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The Gaia Theory: James Lovelock & Lynn Margulis
Text adapted from
Direct Pointing to Real Wealth: Thomas J. Elpel's Field Guide to Money


      As far as science can determine, life started on earth about 3.8 billion years ago. The fact that life started at all on this planet is certainly a miracle, yet it is equally miraculous that life has continued to survive. The sun has increased it's heat output by 25% in the natural course of it's own life-span, yet the temperature on earth has remained comparatively constant. Without the presence of life on earth, the oceans should have either frozen or boiled by now, or the water molecules should have broken apart and the lightweight hydrogen atoms escaped into space, taking with them any possibility of water on this planet. Even without freezing or boiling, the oceans should have become too salty to support life by now, given the amount of salts that wash off the continents each year.

Symbiotic Planet.       It appears that life on earth is somehow cooperating to modify and maintain the biosphere in a condition that is favorable for life, almost as the earth itself were alive. Of course the earth is not alive, and the effect is completely spontaneous--the result of billions of individual plants and animals simply attending to their living needs, yet collectively creating something so much greater.

      In the late 1960's two British scientists, James Lovelock and Lynn Margulis, put forth the Gaia Theory to propose that separate organisms could unconsciously modify the environment in a way that is favorable for life.

      The principle of the Gaia theory is simple. Life has modified and been modified by the biosphere, a process called coevolution. The organisms that survive and thrive on the planet are those that help maintain the biosphere in a way that is favorable for life.

Microcosmos.       An easy way to understand this concept is through an analogy that Lovelock calls "Daisy World". A hypothetical planet is colonized by black and white daisies. The black daisies absorb light as heat and warm the planet, while the white daisies reflect light and keep the planet cool. Too many black daisies cause the planet to overheat, making the world uncomfortable for them, but better for the white daisies. Too many white daisies cause the world to become too cold, thus favoring the black daisies that can absorb heat.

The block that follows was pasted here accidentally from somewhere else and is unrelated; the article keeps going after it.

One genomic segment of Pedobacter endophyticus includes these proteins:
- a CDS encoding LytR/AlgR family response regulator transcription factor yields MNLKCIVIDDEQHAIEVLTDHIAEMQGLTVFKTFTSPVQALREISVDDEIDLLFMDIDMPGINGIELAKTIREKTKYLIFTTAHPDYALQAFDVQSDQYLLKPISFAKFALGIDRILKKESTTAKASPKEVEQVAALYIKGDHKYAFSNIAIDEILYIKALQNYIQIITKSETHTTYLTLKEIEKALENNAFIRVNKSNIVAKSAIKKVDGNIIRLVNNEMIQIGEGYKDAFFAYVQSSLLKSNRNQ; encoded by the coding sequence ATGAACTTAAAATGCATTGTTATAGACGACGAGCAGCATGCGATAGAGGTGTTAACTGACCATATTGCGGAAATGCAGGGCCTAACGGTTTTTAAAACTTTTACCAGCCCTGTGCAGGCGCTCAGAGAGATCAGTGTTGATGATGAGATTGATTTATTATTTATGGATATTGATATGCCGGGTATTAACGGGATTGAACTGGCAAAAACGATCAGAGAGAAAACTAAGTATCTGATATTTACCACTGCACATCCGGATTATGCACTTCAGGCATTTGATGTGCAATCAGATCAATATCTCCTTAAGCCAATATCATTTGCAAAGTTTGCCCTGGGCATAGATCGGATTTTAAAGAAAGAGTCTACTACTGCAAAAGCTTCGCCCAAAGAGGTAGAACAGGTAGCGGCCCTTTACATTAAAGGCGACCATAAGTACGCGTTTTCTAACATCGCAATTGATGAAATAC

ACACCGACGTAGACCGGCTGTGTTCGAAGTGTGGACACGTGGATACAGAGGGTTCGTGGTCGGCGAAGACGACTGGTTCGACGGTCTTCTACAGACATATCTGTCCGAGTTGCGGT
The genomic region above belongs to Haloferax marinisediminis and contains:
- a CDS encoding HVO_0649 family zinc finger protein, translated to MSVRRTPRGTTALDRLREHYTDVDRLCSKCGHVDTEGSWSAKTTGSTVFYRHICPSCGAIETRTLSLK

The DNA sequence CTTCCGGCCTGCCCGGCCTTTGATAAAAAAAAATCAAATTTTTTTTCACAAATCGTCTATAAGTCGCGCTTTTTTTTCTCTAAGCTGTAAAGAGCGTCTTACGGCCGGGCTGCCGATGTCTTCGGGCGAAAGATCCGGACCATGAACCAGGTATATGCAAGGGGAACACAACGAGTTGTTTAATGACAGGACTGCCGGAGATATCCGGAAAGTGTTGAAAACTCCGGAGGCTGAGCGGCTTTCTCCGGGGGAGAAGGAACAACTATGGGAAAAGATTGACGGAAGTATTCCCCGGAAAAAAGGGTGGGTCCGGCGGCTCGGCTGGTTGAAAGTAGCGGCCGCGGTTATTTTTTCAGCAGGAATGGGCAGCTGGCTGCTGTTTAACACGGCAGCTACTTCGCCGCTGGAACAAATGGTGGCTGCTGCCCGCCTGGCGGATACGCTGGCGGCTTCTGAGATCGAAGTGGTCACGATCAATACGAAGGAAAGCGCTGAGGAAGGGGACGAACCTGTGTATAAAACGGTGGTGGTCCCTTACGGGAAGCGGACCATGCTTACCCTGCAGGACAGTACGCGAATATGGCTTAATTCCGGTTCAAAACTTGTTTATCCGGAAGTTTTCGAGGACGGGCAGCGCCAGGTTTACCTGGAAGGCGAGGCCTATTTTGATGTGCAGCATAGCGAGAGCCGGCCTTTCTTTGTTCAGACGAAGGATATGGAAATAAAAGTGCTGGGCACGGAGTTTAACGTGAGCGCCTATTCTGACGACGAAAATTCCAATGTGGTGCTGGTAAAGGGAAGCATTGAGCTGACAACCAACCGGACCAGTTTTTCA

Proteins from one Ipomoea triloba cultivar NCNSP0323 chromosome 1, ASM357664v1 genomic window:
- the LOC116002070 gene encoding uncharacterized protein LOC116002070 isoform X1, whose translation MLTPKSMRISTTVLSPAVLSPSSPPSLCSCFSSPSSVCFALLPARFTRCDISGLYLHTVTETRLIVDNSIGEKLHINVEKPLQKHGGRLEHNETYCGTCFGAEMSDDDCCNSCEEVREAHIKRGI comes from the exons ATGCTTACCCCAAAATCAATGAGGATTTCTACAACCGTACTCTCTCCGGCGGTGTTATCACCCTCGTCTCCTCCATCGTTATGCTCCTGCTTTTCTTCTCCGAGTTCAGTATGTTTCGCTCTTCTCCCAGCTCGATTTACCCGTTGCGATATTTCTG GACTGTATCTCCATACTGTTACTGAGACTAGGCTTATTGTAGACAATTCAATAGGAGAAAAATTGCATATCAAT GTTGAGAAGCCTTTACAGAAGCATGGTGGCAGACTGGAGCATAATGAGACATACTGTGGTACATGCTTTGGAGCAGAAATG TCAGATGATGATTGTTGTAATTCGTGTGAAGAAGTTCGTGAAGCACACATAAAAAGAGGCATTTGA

The real biosphere is much more complex, with billions of independent life forms functioning as a spontaneous check-and-balance system to maintain the biosphere in a way that is comfortable for life as a whole. Plants, for instance, have pumped carbon dioxide out of the atmosphere and buried the carbon in the form of calcium carbonate (limestone) on the ocean floors and in fossil fuels. This has reduced the greenhouse effect and kept the planet cool, even while the sun has become warmer. Likewise, moisture over the ocean forms around sulfur particles outgassed by marine algae, thus bringing much-needed sulfur to the land organisms while also controlling the amount of cloud cover over the planet.

      Bacterial colonies along the seashores coat salt crystals with a sort of varnish that inhibits the salt from dissolving back into the water. This helps to remove salt from the oceans, while the combined weight of the salt and limestone deposits on the continental shelves may help trigger plate tectonics--the movement of the continents across the globe. There is no detectable entity managing the globe, but each of the independent life forms on earth seems to contribute to the stability and success of the whole.

      Like the natural ecosystem, our economic ecosystem is diverse, highly complex, but still spontaneously organized. Without any one person or committee in charge you might expect that there would be resource shortages every day, yet our stores are virtually always filled with the items we want.

      The economic ecosystem is an artificial entity that we have created, and yet it almost has a life of it's own. Each of us affects and is affected by this ecosystem. Our simplest decisions and purchases cause subtle changes in the economy. The economy likewise affects our decisions, bringing us certain goods and services at certain prices, all of which are variable based on the current economic "climate". We created this economy, yet no one is in control of it, and like a living entity without dimension, no one knows exactly how to control it! The economic ecosystem is the result of millions of individuals each making decisions which they perceive will bring the greatest personal benefit.

The above text was adapted from Direct Pointing to Real Wealth: Thomas J. Elpel's Field Guide to Money


Books related to the Gaia Theory

Gaia : A New Look at Life on Earth by James E. Lovelock
Order from Amazon.com

Slanted Truths.

The Ages of Gaia: A Biography of Our Living Earth by James E. Lovelock
Order from Amazon.com

Slanted Truths: Essays on Gaia, Symbiosis, and Evolution by Lynn Margulis
Order from Amazon.com

Symbiotic Planet : A New Look at Evolution by Lynn Margulis
October 1998. Hardcover.
Order from Amazon.com

Five Kindgoms.

Microcosmos: Four Billion Years of Evolution from Our Microbial Ancestors by Lynn Margulis and Dorion Sagan
Reprinted May 1997.
Order from Amazon.com

Five Kingdoms: An Illustrated Guide to the Phyla of Life on Earth
by Lynn Margulis, Stephen Jay Gould, Karlene V. Schwartz, Alexander R. Margulis
3rd Edition. January 1998.
Order from Amazon.com





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